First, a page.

Oliver Leiber is the son of Jerry Leiber from the famous Leiber and Stoller songwriting team, but if you think he coasted through the business on his pedigree, you'd be mistaken. Determined to make an impact outside of his father's influence, Oliver kept quiet about his famous father and worked his way up, living in a cramped apartment where he created tracks in his bedroom. The track that formed the basis for this song was a happy accident. Says Oliver: "That was a three-chord idea that came about by trying to show one of my five roommates what a sequencer was. It was very new back in '84-5, and I was showing him how you could record into the computer. So these three chords came out, and that became the basis of a track."

In 8 seasons as a judge on American Idol, Paula Abdul was by far the most forgiving panelist, frequently finding something nice to say about even the most dreadful performances. She seemed to understand what the contestants were going through, and they always appreciated her encouragement.

To understand why Paula found it so hard to eviscerate contestants Simon Cowell-style, take a look at her early recording session. The first track she recorded was "Knocked Out" in a session helmed by the famous producers LA Reid and Babyface. Her next sessions were with the unknown Oliver Leiber, first recording "'The Way That You Love Me," then "Forever Your Girl."

Oliver explains: "Paula needed encouragement - she struggled with her confidence, and she really needed someone who was very nurturing and very positive. Paula's first experience in the studio with a pair of hit producers that I won't mention had been very, very discouraging. They had basically told her, 'You can't sing, you can go home, we're gonna finish this song without you.' Like, you suck, get outta here, we'll finish this somehow. No need to keep singing and no need to come back.

That was her first experience on this record, song number one that she recorded. She was devastated, because she had confidence issues to begin with, knowing she wasn't the strongest singer. And to have these two very successful producers basically say, 'Don't bother to come back,' she was not in a very confident place. [’The Way That You Love Me’ was] the second song they were recording on the album, and they needed it to be a positive experience, or they were going to have a very damaged artist on their hands. I was fueled with gratitude for having this gig – it was my first gig – and also knowing that I needed to be a really positive person. So, no amount of hours were too long, no amount of takes were too many, and there was lots of cajoling and coaxing and joking. We were going to get this one way or the other."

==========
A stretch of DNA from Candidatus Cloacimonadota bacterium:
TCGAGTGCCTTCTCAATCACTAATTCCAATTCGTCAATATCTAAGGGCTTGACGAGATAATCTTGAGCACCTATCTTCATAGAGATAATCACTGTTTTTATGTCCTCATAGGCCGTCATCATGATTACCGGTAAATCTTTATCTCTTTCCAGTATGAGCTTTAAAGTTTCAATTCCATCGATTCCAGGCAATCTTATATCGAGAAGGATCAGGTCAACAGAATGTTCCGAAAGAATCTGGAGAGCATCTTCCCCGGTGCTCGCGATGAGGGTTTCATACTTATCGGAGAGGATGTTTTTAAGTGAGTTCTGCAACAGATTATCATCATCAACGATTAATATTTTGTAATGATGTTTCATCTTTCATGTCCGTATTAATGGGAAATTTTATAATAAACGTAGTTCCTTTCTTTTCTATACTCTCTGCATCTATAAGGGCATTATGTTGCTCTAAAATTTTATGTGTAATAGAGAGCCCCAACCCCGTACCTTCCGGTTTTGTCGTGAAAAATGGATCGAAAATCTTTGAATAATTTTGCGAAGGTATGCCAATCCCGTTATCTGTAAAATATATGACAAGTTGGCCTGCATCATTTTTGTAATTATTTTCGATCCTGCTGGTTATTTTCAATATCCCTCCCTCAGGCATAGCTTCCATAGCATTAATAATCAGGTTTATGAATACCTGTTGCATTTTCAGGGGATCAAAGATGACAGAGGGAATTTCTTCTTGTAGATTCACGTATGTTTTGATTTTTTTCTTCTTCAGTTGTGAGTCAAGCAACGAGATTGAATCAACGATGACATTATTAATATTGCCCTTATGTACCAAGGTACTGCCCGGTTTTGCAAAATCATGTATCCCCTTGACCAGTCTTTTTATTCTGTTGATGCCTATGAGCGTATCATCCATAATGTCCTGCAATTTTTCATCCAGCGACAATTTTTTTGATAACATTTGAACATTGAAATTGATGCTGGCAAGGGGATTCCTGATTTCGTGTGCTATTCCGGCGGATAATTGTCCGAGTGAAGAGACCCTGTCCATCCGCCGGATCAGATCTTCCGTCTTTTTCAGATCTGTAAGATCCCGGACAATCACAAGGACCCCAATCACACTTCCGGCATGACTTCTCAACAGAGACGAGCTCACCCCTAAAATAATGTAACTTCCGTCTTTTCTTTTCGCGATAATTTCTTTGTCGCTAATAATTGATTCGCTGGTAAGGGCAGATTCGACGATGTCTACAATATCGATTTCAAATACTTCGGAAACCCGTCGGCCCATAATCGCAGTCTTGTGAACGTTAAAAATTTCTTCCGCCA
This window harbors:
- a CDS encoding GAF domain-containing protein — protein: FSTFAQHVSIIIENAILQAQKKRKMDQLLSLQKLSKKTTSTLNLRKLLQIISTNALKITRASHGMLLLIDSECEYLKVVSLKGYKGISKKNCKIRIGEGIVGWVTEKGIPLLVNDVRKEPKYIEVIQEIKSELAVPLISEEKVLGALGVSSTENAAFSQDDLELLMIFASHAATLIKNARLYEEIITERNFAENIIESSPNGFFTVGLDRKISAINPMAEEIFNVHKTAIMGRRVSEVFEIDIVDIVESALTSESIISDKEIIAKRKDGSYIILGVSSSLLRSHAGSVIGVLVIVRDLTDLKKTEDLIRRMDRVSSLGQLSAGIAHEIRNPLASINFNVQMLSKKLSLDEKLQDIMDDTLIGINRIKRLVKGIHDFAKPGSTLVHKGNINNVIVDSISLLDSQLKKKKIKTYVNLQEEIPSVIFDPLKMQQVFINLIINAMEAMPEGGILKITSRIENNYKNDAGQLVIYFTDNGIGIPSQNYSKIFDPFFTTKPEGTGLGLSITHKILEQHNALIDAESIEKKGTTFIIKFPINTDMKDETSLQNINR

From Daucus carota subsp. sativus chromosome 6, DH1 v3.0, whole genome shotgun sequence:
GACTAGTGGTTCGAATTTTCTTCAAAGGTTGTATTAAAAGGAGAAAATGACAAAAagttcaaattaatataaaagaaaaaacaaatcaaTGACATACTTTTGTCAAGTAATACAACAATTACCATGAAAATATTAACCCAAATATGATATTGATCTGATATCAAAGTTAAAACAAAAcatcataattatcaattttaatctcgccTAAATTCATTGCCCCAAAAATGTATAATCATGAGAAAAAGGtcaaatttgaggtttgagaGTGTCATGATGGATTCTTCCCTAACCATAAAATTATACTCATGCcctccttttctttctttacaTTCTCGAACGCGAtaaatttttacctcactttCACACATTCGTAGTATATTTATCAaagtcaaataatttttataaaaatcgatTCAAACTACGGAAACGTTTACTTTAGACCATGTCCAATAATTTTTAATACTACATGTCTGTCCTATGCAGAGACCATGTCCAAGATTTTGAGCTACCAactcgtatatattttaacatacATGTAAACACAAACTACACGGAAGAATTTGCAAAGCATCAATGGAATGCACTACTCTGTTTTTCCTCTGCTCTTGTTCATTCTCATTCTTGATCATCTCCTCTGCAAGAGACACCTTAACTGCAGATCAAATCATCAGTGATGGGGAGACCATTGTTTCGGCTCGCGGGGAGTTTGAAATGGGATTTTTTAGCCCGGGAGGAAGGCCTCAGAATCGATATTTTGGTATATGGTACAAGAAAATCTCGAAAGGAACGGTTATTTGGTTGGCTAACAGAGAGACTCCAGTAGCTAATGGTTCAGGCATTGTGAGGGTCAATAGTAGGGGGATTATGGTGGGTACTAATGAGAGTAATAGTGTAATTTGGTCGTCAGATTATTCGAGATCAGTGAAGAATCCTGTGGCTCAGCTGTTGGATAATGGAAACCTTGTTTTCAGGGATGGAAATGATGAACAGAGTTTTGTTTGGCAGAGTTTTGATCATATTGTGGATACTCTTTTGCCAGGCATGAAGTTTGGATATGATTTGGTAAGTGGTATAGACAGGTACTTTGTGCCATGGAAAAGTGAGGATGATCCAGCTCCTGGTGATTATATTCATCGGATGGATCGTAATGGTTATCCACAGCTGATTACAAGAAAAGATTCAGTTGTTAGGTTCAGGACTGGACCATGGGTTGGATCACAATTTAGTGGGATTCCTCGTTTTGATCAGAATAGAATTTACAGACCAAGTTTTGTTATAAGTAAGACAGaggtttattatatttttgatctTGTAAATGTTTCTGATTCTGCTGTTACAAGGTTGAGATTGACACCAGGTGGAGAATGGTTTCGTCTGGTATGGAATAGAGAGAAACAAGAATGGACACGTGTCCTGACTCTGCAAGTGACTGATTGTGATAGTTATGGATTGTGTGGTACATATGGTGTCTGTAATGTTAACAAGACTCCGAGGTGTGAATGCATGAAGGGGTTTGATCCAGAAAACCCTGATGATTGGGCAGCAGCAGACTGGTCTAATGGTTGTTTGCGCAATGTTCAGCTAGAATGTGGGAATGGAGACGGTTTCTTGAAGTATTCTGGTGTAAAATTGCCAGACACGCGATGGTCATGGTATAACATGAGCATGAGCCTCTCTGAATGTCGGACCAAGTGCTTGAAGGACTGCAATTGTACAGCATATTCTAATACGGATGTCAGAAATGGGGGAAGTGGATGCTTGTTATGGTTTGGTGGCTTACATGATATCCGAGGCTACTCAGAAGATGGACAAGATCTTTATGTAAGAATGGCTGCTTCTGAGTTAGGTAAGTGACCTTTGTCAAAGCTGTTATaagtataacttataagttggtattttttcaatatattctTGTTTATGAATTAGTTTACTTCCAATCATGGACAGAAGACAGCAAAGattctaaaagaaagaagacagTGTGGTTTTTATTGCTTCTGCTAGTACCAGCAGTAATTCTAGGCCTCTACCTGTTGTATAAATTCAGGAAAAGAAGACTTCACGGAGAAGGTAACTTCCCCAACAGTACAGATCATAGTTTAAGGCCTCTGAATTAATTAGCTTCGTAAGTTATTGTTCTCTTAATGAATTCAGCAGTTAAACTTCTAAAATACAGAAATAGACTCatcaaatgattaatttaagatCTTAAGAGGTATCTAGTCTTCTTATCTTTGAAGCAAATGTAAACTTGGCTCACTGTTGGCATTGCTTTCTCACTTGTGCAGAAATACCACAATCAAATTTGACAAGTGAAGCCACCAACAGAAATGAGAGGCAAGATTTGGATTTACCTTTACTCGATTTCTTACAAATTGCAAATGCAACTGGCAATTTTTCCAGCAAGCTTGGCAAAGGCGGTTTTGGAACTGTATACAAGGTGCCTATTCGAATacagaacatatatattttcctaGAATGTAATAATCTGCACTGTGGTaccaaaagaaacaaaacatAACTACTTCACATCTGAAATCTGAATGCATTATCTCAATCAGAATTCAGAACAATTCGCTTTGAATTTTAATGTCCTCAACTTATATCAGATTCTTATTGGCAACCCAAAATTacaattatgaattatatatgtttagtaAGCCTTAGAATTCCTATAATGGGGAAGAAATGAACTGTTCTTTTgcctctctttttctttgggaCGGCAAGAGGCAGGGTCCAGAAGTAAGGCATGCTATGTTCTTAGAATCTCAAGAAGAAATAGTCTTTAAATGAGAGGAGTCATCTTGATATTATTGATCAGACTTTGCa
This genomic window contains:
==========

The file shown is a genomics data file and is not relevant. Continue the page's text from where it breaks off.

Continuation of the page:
Paula Abdul herself will tell you she isn't the greatest singer, but she certainly had star power. Leiber adds: "She's not the strongest vocalist, and everyone knew that. But when her voice is put in a certain setting, and when it's layered, it smoothes out and it has a definite sound. A lot of people really love the way she sounds on these records. She's not Chaka or Mariah or Christina, or any of those women who can blow, but she had a sound on those records that totally worked. Much like Madonna, she wasn't the strongest vocalist, but Paula was a tireless worker. She flew out to Minnesota with a vocal coach who was present for the vocals on all of the first sessions that I did with her, and if I couldn't get a word or a pitch or something, the coach would chime in with various techniques for pitch and breath control to help her sing: 'tell Paula to sing this vowel sound rather than that vowel sound.' There was a lot of help from this particular vocal coach to warm Paula up and to help her to deliver the vocals."

When it comes to Paula Abdul's persona on American Idol, Leiber says: "I understand where Paula's compassion and empathy and pathos comes from, because she can so relate to being the person having to work hard and struggle. She's got a tremendous amount of empathy for that reason, and the irony wasn't lost on me."

Like he did with "(It's Just) The Way That You Love Me," Leiber sent this song in completed form to Los Angeles. Says Leiber: "Part of the deal that I struck with the studio that let me use their place (in Minnesota), I got the engineer to get a crack at actually doing the mixes, which he did. And they ended up wanting the same person to mix the whole record, so it did get re-mixed in Los Angeles. And I was flown out here and I remixed it with Keith Cohen, who ended up mixing the whole album. So those two songs were delivered and finished in Minneapolis. I ended up flying out here with the masters and remixing them at Larrabee with Keith Cohen."

Interview courtesy of Song Facts.